Have a nice trip. See ya next fall.

The first thing I thought as I fell was I’m going to tear my pants.

I knew I was going down. No way to stop it. No time for anything graceful. Just minimize the damage. Oh, shit. My phone.

And then I heard myself say it, casually, calmly—”oh shit”—as I landed on my right knee (There’s the tear.) and my left hand, scuffing the palm. The right hand swung out and landed somewhat more lightly, just to steady me and stop me from rolling forward, the corner of my iPhone scratching hard against the ground. (Its just the case. It’s just the case.) And my gym bag pivoted around my body on the strap across my chest and slammed down on the sidewalk behind me. I heard the combination lock, in an outside mesh pocket, rattle against the concrete.

The high school kid in front of me, on is way to school, looked terrified and suddenly wide awake. My headphones were still in my ears, but I heard the panic in his voice: “Oh, god. Are you all right?”

I stood up. His reaction seemed a little dramatic. I only fell. Was I bleeding? Oh, man—is he seeing something I’m not seeing?

I turned back to see what tripped me. Some plastic straps sat there a couple of yards away, probably the remnants of some stacks of the shitty South Philly Review. I must have gotten one foot in a loop as the other stepped on the other end. That’s South Philly: The garbage swirls like a cyclone, as Ani DiFranco once sang. Stupid, selfish, littering neighbors.

I checked my left hand. My palm looked cheese-gratered, but there was no blood. Just raised flakes of skin like scales on a half-scaled fish.

“Are you all right?” he asked again.

The phone was fine, too. Just some scraping on the corner of the case. The NPR News app I was loading right before I fell—I shouldn’t have been looking down at my stupid phone. Uh! So dumb!—kicked in with the WHYY pre-roll support message: “This is Terry Gross. I know you’d like to listen to WHYY online, but before you do…”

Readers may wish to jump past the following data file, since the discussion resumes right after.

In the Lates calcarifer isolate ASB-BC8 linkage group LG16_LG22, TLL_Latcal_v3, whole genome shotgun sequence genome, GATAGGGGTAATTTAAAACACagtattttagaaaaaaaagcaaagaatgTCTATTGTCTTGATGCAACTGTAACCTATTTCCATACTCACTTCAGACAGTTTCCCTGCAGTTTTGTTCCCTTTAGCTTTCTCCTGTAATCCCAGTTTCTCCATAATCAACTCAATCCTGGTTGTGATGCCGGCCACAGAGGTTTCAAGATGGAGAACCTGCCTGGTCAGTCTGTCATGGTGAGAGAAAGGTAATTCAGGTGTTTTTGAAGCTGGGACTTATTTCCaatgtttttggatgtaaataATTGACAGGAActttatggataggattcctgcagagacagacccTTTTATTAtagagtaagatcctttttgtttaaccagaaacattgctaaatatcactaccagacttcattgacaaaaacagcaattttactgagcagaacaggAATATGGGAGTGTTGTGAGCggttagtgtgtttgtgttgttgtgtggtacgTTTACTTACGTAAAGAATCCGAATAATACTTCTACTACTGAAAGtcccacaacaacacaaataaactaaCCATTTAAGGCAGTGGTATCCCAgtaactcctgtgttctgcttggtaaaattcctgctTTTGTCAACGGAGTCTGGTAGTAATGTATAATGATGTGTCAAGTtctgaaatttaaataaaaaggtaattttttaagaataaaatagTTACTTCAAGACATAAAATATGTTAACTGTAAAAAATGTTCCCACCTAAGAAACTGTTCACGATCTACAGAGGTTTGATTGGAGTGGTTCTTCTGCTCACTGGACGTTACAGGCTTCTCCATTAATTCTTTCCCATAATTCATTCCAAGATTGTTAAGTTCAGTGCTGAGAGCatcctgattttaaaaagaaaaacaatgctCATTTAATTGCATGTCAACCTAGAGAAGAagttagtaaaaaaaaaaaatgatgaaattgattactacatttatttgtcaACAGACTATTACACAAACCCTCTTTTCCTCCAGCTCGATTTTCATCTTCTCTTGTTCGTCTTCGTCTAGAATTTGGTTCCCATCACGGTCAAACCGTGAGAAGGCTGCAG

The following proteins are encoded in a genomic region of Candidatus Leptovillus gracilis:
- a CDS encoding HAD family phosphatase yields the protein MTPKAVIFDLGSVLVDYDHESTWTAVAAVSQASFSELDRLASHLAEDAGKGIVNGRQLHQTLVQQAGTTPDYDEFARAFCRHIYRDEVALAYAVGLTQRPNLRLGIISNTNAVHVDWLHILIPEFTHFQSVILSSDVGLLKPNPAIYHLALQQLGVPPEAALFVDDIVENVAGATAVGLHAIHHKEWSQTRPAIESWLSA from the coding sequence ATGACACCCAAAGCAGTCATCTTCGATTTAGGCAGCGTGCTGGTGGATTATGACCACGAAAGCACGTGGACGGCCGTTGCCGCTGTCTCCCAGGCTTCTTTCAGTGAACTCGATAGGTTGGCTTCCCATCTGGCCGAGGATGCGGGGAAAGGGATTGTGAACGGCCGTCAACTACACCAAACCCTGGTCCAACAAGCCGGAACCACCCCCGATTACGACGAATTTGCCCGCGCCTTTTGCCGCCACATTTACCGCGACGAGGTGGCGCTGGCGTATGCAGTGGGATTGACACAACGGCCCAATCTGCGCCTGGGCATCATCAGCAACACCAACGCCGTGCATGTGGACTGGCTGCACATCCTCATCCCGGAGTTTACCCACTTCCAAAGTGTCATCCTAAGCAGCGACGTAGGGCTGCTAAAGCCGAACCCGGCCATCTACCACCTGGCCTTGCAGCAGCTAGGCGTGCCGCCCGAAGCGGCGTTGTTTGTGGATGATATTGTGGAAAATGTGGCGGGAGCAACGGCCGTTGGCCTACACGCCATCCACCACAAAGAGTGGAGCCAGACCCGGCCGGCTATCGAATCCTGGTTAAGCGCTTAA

I didn’t want to lend any further gravity to the situation by taking my headphones out of my ears, so I just spoke up over Terry.

“Yeah I’m fine,” I said.

I was touched by the kid’s concern. What if I had been hurt. He was the one person in a position to do something about it.

“I’m fine,” I said again. “Thank you.”

Poor kid. He didn’t wake up thinking he’d have to help some old guy off the sidewalk.

I walked off at a normal pace. Nothing to see here. I became aware of other people around me.

I’m not usually the type to get overly embarrassed about accidents like these. I don’t pretend they didn’t happen, but I don’t dwell on it, either. You can turn a light misstep into a little jog to the corner, but a full sidewalk body slam? There’s no hiding it, so why bother? I happens to everyone.

Usually I find some comfort in imaging friends of mine doing something similar. What would so-and-so do? It surprises me who I think of. I suppose it’s because I somehow think of them deep down as the most poised and composed of my friends.

I shouldn’t have been playing with my phone. I shouldn’t have been going to the gym: I woke up feeling ill, congested, sneezy. My head was clouded, clumsy, and I wasn’t 100% awake yet. But those seemed like excuses to me at home. I’m not talking myself out of going to the gym again.

I rounded the corner before I stopped to check anything else. I examined my knee for a good 15 seconds. Miraculously I did not tear anything. Not even a mark.

Now that I’m on my way, I’m not turning back. 


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the untallied hours

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